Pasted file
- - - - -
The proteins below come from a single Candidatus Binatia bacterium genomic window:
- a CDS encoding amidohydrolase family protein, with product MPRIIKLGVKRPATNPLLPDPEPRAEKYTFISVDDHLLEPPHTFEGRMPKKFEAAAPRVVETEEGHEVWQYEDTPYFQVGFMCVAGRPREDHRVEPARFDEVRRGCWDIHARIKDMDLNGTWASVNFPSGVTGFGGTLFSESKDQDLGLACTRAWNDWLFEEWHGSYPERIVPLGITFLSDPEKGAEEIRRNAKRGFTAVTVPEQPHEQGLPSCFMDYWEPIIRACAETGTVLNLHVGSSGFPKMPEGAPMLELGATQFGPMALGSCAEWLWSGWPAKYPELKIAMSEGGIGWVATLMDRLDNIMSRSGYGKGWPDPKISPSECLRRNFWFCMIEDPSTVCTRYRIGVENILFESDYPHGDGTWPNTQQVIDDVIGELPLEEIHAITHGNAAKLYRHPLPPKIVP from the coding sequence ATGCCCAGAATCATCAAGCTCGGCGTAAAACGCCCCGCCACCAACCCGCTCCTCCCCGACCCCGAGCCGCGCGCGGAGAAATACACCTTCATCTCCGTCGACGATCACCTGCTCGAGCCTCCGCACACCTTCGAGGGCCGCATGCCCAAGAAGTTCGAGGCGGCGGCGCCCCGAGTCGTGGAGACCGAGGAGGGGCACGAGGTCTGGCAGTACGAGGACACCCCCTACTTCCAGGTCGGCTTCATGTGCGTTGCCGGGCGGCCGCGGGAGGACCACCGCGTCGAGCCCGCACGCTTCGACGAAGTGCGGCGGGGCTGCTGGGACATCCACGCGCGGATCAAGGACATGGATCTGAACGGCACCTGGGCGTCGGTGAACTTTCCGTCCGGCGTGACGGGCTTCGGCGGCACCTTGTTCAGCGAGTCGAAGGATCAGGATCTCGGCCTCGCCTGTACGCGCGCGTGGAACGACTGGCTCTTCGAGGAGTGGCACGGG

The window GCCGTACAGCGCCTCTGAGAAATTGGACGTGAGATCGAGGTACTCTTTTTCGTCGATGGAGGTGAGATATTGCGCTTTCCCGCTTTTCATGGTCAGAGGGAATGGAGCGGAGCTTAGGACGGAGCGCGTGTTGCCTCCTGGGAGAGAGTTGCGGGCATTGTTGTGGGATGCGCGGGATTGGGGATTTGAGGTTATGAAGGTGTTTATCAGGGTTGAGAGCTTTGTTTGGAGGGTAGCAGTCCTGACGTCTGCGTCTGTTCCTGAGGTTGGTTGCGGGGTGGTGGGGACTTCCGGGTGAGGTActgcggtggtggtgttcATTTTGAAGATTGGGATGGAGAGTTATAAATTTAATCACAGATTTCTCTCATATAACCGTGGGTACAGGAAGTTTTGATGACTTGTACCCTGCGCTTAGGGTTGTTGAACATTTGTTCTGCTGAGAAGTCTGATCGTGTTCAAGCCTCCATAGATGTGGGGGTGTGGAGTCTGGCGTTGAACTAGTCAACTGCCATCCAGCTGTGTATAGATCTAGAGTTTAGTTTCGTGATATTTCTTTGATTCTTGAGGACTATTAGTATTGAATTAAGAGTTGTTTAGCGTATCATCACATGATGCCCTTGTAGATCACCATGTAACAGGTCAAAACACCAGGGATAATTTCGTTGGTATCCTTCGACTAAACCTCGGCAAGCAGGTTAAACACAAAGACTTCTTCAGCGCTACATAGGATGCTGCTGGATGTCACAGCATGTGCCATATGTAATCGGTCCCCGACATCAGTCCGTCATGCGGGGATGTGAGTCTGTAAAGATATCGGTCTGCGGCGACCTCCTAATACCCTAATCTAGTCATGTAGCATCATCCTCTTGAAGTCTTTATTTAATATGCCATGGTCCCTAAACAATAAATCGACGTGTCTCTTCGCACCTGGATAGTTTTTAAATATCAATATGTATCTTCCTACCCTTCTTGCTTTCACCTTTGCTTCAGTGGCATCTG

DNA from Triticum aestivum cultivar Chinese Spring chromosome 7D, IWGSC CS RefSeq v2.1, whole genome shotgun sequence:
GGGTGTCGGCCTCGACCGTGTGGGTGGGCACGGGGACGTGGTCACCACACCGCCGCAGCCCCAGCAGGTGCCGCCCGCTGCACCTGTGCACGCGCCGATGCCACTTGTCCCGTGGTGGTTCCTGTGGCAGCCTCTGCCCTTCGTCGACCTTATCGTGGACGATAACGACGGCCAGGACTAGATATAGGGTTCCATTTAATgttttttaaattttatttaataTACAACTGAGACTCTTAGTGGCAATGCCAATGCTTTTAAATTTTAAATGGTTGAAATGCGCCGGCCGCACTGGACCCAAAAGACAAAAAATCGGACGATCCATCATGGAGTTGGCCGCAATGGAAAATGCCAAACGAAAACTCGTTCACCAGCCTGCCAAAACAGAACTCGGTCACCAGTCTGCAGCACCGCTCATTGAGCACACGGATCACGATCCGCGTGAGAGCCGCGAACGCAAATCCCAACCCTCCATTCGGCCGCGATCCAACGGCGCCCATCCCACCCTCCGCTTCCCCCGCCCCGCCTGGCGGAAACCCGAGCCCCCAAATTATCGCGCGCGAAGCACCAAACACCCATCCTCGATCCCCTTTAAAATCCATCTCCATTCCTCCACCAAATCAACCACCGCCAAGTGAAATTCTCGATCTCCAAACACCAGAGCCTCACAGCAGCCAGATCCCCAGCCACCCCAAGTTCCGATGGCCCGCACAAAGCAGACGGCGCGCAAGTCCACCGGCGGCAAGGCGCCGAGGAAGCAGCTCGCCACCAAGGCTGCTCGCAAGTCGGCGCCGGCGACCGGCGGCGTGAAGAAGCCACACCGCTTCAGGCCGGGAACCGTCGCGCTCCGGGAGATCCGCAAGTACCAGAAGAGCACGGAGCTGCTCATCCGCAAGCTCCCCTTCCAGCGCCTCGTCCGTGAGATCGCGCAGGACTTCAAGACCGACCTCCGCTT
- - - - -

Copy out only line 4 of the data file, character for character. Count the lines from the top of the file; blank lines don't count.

DNA from Triticum aestivum cultivar Chinese Spring chromosome 7D, IWGSC CS RefSeq v2.1, whole genome shotgun sequence: